68. Take advantage of Tots Playtime at Pinstripes in Georgetown. From 10am – 12pm most weekdays, kids can bowl for just $4 each (plus $5 shoe rental), and parents are free (limit 4 kids per adult)! Stay after for lunch — they have a kids menu and a pretty extensive main menu, too.

69. Locate secret doors, see outrageously fabulous themed rooms, and browse a trove of secondhand treasures on a tour of The Mansion on O Street. The Dupont Circle landmark is a mansion, museum, restaurant, vintage store, and hotel all in one — and visitors are welcome to explore it all. Open daily 11am – 4pm. Self-guided tours start at $10.

70. Full steam ahead at the Gaithersburg Community Museum. Located in the B&O Railroad complex in Olde Towne, the indoor/outdoor interpretive spaces provide hands-on learning centers for children that spark the imagination, and permanent and changing exhibits explore Gaithersburg’s rich history. Open Tuesday – Saturday 10am – 3pm. Admission is free.

71. Reach new heights of fun at Climbzone. The indoor rock climbing center is filled literally floor to ceiling with with colorful themed climbing walls that kids and adults will have a blast conquering.

72. Practice your swing and have a ball at a batting cage, a great recent recommendation by a KFDC reader (thanks!). Upton Hill Regional Park and Cameron Run Regional Park in Arlington and the Strikezone Academy in Alexandria are a few local facilities where you can get in some hits.

73. Spark the kids’ interest in STEM in a lab full of fun and exciting hands-on activities at the Children’s Science Center in Fair Oaks Mall.

74. Browse the stalls and have a bite at Union Market in northeast DC. Enjoy a variety of food options for lunch, get a delicious scoop of ice cream from Trickling Spring Creamery, show the kids some “interesting” sights that are sometimes there, like a pig’s head at Harvey’s or octopus at The District Fish Wife.

75. Score a strike or a spare or just have fun knocking down some pins when you go bowling. Lucky Strike downtown sets up ramps and bumpers for little bowlers, as does Bowl America, which has several locations in Virginia. Or try duck pin bowling at White Oaks Lane in Silver Spring.

76. Savor a DC “Secret” at Panda Gourmet, an off-the-beaten-path restaurant on a Thrillist list of places that many people aren’t even aware exist. The food is authentic, with dishes that go well beyond your standard American-Chinese fare. Even better, it’s all delicious and fun for the whole fam to share.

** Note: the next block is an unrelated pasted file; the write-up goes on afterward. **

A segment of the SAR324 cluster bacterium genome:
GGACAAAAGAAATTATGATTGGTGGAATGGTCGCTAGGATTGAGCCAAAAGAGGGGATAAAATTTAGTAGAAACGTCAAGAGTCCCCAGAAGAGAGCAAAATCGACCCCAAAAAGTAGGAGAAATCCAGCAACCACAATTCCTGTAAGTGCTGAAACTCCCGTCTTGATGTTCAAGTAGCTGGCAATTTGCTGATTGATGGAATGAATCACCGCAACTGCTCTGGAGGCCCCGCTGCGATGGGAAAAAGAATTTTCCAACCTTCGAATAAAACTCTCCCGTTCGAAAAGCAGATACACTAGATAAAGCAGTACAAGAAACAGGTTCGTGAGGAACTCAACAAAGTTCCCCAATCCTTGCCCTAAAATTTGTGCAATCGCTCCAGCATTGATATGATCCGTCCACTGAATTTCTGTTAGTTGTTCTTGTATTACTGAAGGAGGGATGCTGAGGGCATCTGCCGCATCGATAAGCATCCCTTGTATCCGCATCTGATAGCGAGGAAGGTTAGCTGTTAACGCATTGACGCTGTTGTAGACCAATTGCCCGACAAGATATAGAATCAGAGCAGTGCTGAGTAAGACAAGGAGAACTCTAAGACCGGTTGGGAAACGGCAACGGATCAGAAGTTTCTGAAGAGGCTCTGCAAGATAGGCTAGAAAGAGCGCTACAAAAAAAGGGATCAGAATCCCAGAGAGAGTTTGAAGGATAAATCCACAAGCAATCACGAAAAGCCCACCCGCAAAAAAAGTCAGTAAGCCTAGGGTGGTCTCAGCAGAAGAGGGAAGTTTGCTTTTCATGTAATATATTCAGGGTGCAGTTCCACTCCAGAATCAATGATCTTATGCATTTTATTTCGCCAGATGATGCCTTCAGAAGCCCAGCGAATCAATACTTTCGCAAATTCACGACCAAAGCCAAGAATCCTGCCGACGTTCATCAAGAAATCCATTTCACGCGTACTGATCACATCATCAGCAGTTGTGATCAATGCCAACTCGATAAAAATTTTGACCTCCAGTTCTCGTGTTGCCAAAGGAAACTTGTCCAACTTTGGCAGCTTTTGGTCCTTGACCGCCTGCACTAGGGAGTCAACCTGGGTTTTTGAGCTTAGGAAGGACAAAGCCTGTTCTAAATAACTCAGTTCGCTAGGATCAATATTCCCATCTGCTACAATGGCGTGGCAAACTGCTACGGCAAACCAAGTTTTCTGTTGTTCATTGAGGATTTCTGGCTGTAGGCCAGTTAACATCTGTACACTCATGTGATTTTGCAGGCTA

77. Screen a Crybaby Matinee on Wednesdays at 12pm at the Angelika Pop-Up at Union Market. The program is meant for moviegoers with little babies, so they can relax and enjoy a flick with their babe in tow.

78. Serve up some tennis at one of several indoor tennis courts. The East Potomac Tennis Center by Hains Point, Pauline Betz Addie Tennis Center in Cabin John, or Wheaton Indoor Tennis all offer lessons for kids or court time if you just want to hit around on your own.

79. Enchant the kids with play time at Magic Ground! The indoor playground above the Columbia Heights Target is “the exact place to bring your energetic-need-to-get-out-of-the-house-kiddos,” according to the KFDC reader who had the earliest scoop.

80. Challenge your gang with ninja courses, ropes courses, trampolines, climbing apparatuses, zip lines, and more active fun at ZavaZone, the brand new Indoor Adventure Park in Rockville.

81. Soar with the wind at iFLY Loundoun. Their wind tunnel flights are about the closest you’ll get to skydiving without stepping foot in (then out of) an airplane.

82. Make a great escape by doing some fun problem solving at The Escape Lounge! The H Street spot offering interactive escape experiences is a great place for about ages 6 and up to have fun indoors. Read more about it in this post about one of our birthday parties there.


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Nature, Space, and Pony Rides at Rock Creek Park

Riding off into Rock Creek

 

I don’t take advantage of all that Rock Creek Park has to offer nearly as often as I should.  Encompassing over 2,000 acres and sprawling gloriously through Northwest DC, it’s one of the largest natural urban parks in the nation.  It contains miles of great hiking and biking trails, a nature center, historic sights like Peirce Mill, tennis courts, the Carter Barron amphitheater, a horse center, and of course, the National Zoo.